New genetics project could help save the ash treeDecember 21st, 2012 in Biology / Plants & Animals
A Queen Mary scientist will embark on a new project to decode the ash tree's entire genetic sequence in the hope of stopping Britain's trees from being completely devastated by the Chalara ash dieback fungal disease.
A small percentage of ash trees in Denmark are showing some resistance to the fungus. By decoding the tree's genetic sequence, scientists will take a crucial first step towards identifying the genes that confer this resistance.
Together with field trials and breeding programmes, this knowledge will help produce a more resilient strain of the tree.
Project leader, Dr Richard Buggs from Queen Mary's School of Biological and Chemical Sciences, said: 'Sequencing the ash genome is a foundational step towards discovering the genetic basis of resistance to ash dieback: the future of ash trees in Britain may depend on this. At Queen Mary, University of London we will build on our experience of sequencing the birch genome to optimise this ash genome project.'
The researchers expect to have a first draft of the tree's entire genetic sequence by August 2013. Once sequencing is complete, they plan to make it publicly available for use by other researchers.
The project is supported by the Natural Environment Research Council (NERC) through an urgency grant.
NERC's chief executive, Professor Duncan Wingham said: 'The Natural Environment Research Council is making an important contribution to tackling the country's ash dieback crisis. I'm confident this project will be a huge step forward towards solving this problem. '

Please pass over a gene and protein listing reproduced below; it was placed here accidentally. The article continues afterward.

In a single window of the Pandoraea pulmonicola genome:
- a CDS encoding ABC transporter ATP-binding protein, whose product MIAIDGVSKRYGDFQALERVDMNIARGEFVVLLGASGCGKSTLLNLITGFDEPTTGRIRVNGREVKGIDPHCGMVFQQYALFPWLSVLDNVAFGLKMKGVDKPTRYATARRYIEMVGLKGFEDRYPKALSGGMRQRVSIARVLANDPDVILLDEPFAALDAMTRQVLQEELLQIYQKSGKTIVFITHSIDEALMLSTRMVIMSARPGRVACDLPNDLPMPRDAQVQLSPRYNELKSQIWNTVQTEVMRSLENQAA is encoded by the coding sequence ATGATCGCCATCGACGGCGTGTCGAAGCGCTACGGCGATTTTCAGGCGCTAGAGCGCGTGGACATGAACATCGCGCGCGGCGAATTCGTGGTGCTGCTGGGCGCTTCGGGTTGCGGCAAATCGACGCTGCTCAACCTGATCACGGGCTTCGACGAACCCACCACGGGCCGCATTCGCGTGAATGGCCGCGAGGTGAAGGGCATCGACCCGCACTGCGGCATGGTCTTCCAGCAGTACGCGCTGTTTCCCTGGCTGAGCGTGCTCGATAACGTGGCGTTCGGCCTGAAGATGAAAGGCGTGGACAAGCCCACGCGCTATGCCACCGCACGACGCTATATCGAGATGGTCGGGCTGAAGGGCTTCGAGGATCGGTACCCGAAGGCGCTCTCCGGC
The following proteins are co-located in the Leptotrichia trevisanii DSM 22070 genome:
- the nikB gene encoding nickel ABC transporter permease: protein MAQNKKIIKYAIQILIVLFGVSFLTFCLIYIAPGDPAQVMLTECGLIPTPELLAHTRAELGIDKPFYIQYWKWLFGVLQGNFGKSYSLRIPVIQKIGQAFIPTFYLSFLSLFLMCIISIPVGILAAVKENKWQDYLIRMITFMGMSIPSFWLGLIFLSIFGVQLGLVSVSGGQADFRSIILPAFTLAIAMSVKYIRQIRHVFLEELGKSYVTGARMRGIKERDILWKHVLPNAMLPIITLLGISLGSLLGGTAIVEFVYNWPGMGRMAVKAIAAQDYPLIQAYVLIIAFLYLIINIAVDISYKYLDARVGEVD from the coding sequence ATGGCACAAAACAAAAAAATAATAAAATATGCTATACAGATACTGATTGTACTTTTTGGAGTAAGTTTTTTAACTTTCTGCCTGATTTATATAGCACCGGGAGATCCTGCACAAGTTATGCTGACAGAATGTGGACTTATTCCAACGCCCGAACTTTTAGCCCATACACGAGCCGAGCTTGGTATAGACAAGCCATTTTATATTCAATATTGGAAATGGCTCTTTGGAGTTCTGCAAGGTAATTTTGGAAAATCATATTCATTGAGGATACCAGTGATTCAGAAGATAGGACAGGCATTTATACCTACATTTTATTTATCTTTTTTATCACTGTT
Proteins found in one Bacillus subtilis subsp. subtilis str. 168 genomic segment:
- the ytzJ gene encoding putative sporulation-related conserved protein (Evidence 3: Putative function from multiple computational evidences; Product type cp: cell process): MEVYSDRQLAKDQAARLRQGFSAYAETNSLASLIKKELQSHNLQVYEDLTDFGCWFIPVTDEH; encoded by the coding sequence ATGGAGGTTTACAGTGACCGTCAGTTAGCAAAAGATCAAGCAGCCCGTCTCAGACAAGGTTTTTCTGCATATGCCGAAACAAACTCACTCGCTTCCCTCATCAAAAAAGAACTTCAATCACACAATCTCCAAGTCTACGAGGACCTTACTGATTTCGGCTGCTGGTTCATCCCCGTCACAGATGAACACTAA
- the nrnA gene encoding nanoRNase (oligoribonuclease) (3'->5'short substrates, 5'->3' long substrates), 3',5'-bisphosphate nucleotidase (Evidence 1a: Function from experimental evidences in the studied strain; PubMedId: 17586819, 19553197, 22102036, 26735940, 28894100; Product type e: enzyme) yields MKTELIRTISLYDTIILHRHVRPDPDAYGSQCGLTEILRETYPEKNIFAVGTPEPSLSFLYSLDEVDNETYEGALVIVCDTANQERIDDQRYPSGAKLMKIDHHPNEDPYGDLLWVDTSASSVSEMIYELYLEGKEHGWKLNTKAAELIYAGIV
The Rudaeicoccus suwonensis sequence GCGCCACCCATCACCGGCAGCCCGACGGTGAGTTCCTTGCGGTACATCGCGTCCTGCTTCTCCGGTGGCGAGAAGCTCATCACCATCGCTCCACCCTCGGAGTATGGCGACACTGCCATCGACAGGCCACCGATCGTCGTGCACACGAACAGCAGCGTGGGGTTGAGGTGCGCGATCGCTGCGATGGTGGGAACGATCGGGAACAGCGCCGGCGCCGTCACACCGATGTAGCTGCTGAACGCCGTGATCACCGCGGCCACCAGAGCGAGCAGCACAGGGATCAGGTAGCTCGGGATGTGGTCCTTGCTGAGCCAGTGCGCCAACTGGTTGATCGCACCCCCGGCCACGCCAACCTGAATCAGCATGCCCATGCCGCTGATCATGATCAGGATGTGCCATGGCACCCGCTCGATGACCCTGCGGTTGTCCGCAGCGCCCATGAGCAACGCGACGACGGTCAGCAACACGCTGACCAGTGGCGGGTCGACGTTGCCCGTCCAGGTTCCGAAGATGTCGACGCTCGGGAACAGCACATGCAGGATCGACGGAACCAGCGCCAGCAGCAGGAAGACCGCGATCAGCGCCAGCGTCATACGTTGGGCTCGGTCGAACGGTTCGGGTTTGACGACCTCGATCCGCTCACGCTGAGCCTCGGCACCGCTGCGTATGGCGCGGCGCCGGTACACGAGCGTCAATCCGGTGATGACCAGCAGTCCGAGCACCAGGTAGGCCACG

To date, ash dieback has been found at almost 300 places across the country. But with ash the third most abundant broadleaf species in Britain's woodlands, 80 million trees are at risk. The loss of Britain's ash population would pose a serious threat to the plants and animals that depend on the trees for survival.
Ash trees across the rest of Europe have already been ravaged by ash dieback, and it's recently become clear that the disease is already too widespread to be eliminated from Britain.
The most visible signs that a tree is infected with the Chalarafraxinea fungus are bleeding sores and cankers on the bark and discolouration of the underlying sapwood.
Provided by Queen Mary, University of London
"New genetics project could help save the ash tree." December 21st, 2012. http://phys.org/news/2012-12-genetics-ash-tree.html